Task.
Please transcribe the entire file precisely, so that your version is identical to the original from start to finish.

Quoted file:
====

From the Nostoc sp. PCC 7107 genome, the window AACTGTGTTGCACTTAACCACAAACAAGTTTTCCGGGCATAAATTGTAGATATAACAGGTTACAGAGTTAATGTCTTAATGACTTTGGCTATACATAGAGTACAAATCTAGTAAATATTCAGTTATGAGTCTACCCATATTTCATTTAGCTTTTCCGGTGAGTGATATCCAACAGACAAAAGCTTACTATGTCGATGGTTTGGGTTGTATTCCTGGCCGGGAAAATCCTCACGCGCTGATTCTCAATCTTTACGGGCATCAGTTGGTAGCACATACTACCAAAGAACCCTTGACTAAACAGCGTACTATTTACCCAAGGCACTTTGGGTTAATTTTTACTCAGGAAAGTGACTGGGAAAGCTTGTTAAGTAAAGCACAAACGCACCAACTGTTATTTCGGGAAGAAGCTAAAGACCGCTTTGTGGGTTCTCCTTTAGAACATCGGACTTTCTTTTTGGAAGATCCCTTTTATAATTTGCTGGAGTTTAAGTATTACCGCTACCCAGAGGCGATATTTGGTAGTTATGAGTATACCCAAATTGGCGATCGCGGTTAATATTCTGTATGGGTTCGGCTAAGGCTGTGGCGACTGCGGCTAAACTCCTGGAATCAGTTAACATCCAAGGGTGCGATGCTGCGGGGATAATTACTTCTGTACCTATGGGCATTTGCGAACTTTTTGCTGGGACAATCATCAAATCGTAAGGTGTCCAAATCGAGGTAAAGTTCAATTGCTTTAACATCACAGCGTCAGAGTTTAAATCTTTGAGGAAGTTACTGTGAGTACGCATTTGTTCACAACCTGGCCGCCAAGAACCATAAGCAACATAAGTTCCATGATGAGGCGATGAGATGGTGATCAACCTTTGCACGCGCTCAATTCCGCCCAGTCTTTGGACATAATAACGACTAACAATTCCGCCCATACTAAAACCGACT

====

From the Nostoc sp. PCC 7107 genome, the window AACTGTGTTGCACTTAACCACAAACAAGTTTTCCGGGCATAAATTGTAGATATAACAGGTTACAGAGTTAATGTCTTAATGACTTTGGCTATACATAGAGTACAAATCTAGTAAATATTCAGTTATGAGTCTACCCATATTTCATTTAGCTTTTCCGGTGAGTGATATCCAACAGACAAAAGCTTACTATGTCGATGGTTTGGGTTGTATTCCTGGCCGGGAAAATCCTCACGCGCTGATTCTCAATCTTTACGGGCATCAGTTGGTAGCACATACTACCAAAGAACCCTTGACTAAACAGCGTACTATTTACCCAAGGCACTTTGGGTTAATTTTTACTCAGGAAAGTGACTGGGAAAGCTTGTTAAGTAAAGCACAAACGCACCAACTGTTATTTCGGGAAGAAGCTAAAGACCGCTTTGTGGGTTCTCCTTTAGAACATCGGACTTTCTTTTTGGAAGATCCCTTTTATAATTTGCTGGAGTTTAAGTATTACCGCTACCCAGAGGCGATATTTGGTAGTTATGAGTATACCCAAATTGGCGATCGCGGTTAATATTCTGTATGGGTTCGGCTAAGGCTGTGGCGACTGCGGCTAAACTCCTGGAATCAGTTAACATCCAAGGGTGCGATGCTGCGGGGATAATTACTTCTGTACCTATGGGCATTTGCGAACTTTTTGCTGGGACAATCATCAAATCGTAAGGTGTCCAAATCGAGGTAAAGTTCAATTGCTTTAACATCACAGCGTCAGAGTTTAAATCTTTGAGGAAGTTACTGTGAGTACGCATTTGTTCACAACCTGGCCGCCAAGAACCATAAGCAACATAAGTTCCATGATGAGGCGATGAGATGGTGATCAACCTTTGCACGCGCTCAATTCCGCCCAGTCTTTGGACATAATAACGACTAACAATTCCGCCCATACTAAAACCGACT